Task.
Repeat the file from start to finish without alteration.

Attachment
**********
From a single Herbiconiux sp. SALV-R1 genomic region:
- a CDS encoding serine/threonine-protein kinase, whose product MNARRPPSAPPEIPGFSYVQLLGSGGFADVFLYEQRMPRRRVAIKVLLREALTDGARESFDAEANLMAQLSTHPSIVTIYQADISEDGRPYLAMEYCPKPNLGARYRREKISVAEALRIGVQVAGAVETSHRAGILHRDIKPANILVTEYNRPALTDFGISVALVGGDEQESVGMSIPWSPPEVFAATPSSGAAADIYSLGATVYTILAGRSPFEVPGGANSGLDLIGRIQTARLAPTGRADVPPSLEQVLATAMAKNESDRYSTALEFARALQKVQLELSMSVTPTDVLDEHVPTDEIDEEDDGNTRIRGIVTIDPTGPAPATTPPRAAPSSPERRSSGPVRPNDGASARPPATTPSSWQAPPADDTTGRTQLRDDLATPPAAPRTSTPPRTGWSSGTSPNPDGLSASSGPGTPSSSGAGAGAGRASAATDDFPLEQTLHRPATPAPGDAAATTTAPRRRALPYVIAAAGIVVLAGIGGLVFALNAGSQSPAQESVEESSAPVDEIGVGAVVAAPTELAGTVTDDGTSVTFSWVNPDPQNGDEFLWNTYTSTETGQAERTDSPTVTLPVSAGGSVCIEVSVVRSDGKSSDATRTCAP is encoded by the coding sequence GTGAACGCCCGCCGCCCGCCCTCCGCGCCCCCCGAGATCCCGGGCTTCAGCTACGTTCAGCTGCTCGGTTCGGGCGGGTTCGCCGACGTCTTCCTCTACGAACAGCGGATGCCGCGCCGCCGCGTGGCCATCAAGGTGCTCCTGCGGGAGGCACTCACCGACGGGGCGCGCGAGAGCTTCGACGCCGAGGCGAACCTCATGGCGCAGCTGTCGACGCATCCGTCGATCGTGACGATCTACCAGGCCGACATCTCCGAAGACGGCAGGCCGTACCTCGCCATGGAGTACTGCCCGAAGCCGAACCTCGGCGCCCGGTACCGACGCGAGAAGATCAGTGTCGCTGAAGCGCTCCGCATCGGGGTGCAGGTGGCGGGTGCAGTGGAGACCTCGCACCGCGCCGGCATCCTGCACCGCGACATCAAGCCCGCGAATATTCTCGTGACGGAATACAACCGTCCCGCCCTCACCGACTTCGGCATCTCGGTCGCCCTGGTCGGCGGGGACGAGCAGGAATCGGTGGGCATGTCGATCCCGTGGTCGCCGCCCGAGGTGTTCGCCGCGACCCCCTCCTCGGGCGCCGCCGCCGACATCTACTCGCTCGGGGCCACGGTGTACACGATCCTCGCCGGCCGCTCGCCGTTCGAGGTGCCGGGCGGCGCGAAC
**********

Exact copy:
From a single Herbiconiux sp. SALV-R1 genomic region:
- a CDS encoding serine/threonine-protein kinase, whose product MNARRPPSAPPEIPGFSYVQLLGSGGFADVFLYEQRMPRRRVAIKVLLREALTDGARESFDAEANLMAQLSTHPSIVTIYQADISEDGRPYLAMEYCPKPNLGARYRREKISVAEALRIGVQVAGAVETSHRAGILHRDIKPANILVTEYNRPALTDFGISVALVGGDEQESVGMSIPWSPPEVFAATPSSGAAADIYSLGATVYTILAGRSPFEVPGGANSGLDLIGRIQTARLAPTGRADVPPSLEQVLATAMAKNESDRYSTALEFARALQKVQLELSMSVTPTDVLDEHVPTDEIDEEDDGNTRIRGIVTIDPTGPAPATTPPRAAPSSPERRSSGPVRPNDGASARPPATTPSSWQAPPADDTTGRTQLRDDLATPPAAPRTSTPPRTGWSSGTSPNPDGLSASSGPGTPSSSGAGAGAGRASAATDDFPLEQTLHRPATPAPGDAAATTTAPRRRALPYVIAAAGIVVLAGIGGLVFALNAGSQSPAQESVEESSAPVDEIGVGAVVAAPTELAGTVTDDGTSVTFSWVNPDPQNGDEFLWNTYTSTETGQAERTDSPTVTLPVSAGGSVCIEVSVVRSDGKSSDATRTCAP is encoded by the coding sequence GTGAACGCCCGCCGCCCGCCCTCCGCGCCCCCCGAGATCCCGGGCTTCAGCTACGTTCAGCTGCTCGGTTCGGGCGGGTTCGCCGACGTCTTCCTCTACGAACAGCGGATGCCGCGCCGCCGCGTGGCCATCAAGGTGCTCCTGCGGGAGGCACTCACCGACGGGGCGCGCGAGAGCTTCGACGCCGAGGCGAACCTCATGGCGCAGCTGTCGACGCATCCGTCGATCGTGACGATCTACCAGGCCGACATCTCCGAAGACGGCAGGCCGTACCTCGCCATGGAGTACTGCCCGAAGCCGAACCTCGGCGCCCGGTACCGACGCGAGAAGATCAGTGTCGCTGAAGCGCTCCGCATCGGGGTGCAGGTGGCGGGTGCAGTGGAGACCTCGCACCGCGCCGGCATCCTGCACCGCGACATCAAGCCCGCGAATATTCTCGTGACGGAATACAACCGTCCCGCCCTCACCGACTTCGGCATCTCGGTCGCCCTGGTCGGCGGGGACGAGCAGGAATCGGTGGGCATGTCGATCCCGTGGTCGCCGCCCGAGGTGTTCGCCGCGACCCCCTCCTCGGGCGCCGCCGCCGACATCTACTCGCTCGGGGCCACGGTGTACACGATCCTCGCCGGCCGCTCGCCGTTCGAGGTGCCGGGCGGCGCGAAC